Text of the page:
#2. Treat your kids like people…because they are!
Here are some examples of how I try to do this:
*I try to teach them to be responsible for themselves and learn to handle their own problems. If Luke does something to hurt or upset Lilah, I don’t automatically send Luke to time-out and comfort Lilah. Instead, I talk to Luke about what happened and explain how Lilah feels so that he can understand. “You just ran over Lilah’s toe with your bike. Look at her. She’s crying. That probably really hurt. Can you go tell her you’re sorry and give her a hug? From now on you need to be more careful when you’re riding near people because it can hurt them.” Then I ask him to talk to her about it. Or if Luke comes to me upset because of something Lilah did, I tell him to talk to her about it. “She took the car you were playing with? Well, go tell her you were playing with that one and would like to have it back. Find a different car that she can play with.” They’ve learned through our talks and my modeling that they should apologize, hug, give back the toy, etc. I’m not saying we never do time-out or that this is a perfect system, but for most minor offences, I try to have the kids work it out between themselves with my involvement kept to a minimum. A lot of days, I overhear what I think is pretty impressive communication between a 2 and a 3 year old.
*If I see one of the kids isn’t eating something on their plate and I would like a bite of it, I make sure to ask them if I can have a bite instead of just taking it and assuming they weren’t eating it. I wouldn’t want them just snatching something off of my plate, so I show them the same courtesy. This goes for toys, clothing, music, etc. I also try to occasionally ask for bites of their snack or turns with their toys so they get in the habit of sharing. I try to offer them bites and turns when I have things as well.
*I try to talk to them about anything that is going to happen to them before it happens — if I’m going to wash their face with a cold cloth, I tell them before I do it. If we’re going to a store and they’re going to have to ride in a cart while I shop, I talk to them about it before we get there. If we’re going to do something out of the ordinary, I try to add it to our calendar and talk to them about the details as the event approaches. I’m not a big fan of surprises myself, so I can understand why a kid might react with a tantrum when something new is thrown on them unexpectedly. Talking to them beforehand helps a lot in my experience, not to mention I think when a child is prepared for an event, a lot of times they’ll glean more from it.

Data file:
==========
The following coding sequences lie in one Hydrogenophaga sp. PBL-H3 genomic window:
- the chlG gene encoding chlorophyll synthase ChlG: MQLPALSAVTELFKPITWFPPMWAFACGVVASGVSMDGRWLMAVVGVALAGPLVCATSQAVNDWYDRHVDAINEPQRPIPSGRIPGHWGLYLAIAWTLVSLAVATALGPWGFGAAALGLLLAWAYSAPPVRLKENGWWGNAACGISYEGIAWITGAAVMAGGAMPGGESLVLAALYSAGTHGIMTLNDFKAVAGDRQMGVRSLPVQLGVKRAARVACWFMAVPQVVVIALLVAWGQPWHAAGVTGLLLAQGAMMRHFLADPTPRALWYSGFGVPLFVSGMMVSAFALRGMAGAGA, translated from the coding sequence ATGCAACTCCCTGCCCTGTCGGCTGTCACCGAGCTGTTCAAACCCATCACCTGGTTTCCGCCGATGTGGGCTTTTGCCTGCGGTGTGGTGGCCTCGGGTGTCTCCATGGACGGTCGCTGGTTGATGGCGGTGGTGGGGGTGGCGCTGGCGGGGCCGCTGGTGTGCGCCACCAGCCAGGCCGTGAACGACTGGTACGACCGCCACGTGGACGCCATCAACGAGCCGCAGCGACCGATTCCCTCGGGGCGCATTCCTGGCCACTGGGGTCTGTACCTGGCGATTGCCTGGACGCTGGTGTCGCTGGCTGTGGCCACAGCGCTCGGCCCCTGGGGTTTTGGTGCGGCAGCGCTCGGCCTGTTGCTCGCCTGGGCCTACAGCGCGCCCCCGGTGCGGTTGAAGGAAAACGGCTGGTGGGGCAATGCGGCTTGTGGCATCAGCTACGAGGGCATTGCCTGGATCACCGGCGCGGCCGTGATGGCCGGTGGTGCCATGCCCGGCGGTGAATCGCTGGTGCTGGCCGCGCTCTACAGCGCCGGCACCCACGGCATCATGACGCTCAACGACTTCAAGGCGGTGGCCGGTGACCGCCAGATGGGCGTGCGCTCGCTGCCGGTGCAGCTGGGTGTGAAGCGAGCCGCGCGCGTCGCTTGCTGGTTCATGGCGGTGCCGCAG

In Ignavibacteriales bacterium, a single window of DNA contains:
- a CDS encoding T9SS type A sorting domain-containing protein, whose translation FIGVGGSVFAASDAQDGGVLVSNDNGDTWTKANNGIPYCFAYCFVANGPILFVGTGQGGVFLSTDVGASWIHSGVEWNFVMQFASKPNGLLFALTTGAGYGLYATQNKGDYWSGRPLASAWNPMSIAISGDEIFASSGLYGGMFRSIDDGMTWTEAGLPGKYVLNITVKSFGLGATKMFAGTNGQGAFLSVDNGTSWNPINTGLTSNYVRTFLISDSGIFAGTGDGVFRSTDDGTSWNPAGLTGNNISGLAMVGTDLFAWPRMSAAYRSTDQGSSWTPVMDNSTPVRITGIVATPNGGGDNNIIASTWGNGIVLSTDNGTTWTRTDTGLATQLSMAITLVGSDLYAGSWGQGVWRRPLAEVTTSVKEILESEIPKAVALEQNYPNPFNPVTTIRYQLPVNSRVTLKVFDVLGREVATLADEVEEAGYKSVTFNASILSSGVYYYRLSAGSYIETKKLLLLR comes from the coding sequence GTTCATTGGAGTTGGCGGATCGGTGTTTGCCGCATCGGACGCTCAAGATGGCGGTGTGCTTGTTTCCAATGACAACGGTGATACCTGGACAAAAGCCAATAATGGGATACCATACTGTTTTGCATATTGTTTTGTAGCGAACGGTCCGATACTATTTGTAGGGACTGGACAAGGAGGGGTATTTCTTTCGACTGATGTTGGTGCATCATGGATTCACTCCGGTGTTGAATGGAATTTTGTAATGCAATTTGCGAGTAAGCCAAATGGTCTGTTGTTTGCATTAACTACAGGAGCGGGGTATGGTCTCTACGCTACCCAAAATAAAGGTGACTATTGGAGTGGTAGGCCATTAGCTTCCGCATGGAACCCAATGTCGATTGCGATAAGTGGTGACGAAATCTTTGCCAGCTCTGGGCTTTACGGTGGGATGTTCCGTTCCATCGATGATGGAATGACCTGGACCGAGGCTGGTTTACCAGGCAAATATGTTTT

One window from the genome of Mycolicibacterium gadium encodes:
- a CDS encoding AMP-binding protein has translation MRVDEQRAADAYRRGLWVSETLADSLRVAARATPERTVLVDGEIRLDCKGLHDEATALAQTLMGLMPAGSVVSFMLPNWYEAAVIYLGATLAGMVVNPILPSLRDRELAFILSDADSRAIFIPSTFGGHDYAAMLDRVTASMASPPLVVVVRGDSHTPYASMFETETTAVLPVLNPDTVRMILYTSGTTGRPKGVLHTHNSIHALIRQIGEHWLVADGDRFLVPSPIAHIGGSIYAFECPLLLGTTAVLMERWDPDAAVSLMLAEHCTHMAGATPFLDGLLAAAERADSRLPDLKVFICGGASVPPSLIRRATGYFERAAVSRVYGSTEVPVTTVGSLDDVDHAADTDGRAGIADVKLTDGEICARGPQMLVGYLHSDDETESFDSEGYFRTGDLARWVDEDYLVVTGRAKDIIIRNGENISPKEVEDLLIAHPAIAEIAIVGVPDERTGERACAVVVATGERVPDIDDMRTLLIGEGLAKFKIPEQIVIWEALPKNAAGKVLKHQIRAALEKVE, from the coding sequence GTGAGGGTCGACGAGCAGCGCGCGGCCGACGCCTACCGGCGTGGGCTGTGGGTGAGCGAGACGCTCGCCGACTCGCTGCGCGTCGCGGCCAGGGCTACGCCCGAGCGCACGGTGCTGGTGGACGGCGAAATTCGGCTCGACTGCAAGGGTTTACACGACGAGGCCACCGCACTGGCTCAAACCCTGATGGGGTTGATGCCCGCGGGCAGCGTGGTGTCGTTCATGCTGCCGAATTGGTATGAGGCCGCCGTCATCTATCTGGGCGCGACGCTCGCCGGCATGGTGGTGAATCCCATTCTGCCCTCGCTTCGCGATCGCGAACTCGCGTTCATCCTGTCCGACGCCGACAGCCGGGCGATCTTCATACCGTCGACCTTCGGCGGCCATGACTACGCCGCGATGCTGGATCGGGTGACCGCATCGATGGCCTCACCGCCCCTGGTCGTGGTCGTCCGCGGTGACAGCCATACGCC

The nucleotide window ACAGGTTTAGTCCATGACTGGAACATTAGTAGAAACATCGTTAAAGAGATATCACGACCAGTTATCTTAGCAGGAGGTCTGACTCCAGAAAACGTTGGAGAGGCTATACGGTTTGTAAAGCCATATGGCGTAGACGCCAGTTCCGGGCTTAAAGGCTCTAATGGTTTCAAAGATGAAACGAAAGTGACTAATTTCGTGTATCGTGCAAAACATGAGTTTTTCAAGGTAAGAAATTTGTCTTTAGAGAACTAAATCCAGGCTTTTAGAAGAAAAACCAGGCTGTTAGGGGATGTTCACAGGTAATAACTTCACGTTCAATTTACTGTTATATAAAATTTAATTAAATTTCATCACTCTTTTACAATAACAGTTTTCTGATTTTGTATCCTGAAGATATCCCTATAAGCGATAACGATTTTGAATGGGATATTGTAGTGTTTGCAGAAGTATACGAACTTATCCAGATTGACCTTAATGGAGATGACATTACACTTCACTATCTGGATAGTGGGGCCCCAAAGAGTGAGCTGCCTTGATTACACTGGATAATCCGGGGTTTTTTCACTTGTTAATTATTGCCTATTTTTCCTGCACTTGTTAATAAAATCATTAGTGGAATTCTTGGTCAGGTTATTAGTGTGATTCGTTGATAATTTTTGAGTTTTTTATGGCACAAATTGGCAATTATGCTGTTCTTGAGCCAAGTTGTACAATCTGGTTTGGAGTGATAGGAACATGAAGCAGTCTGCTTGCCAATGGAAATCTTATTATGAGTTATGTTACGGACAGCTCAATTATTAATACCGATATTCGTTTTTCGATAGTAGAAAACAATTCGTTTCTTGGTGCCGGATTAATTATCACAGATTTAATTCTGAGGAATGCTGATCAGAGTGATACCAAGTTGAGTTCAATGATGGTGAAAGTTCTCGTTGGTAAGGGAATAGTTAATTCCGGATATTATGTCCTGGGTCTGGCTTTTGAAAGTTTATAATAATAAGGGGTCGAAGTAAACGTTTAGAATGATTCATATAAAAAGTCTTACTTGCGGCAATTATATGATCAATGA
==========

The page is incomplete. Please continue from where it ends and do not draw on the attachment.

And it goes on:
*I expect my children to listen to my instructions, but I also try to listen to their wants and requests when it’s appropriate. For example, if I say it’s bedtime, but Luke says, “I was having fun playing with my cars. Can you set the timer for 5 minutes?” I’m likely to oblige if he stays calm and asks nicely. This is still a work-in-progress at our house — letting the kids know when they need to just do as they’re told and when it’s okay for them to counter with their own ideas — but as they are getting older and understand more, it is getting somewhat easier.
*I give the kids choices as much as possible. I wouldn’t always like being told things like, “You’re getting spaghetti for dinner. You’re going to wear this outfit today. You have to color on this red piece of paper;” so as much as possible, I offer the kids the ability to make their own choices. “Would you like to eat that with a fork or a spoon?” “Would you like milk or water with your lunch?” “What do you think we should have for dinner tomorrow?” Be sure when you offer choices, that you are fine with what the child picks. Don’t ask an open-ended question like “What do you want to do today?” if you know you don’t want to go to the park, have friends over, or build a giant fort. Instead, you could offer, “would you like to play with your toys, or would you rather sit down and read some books together?”
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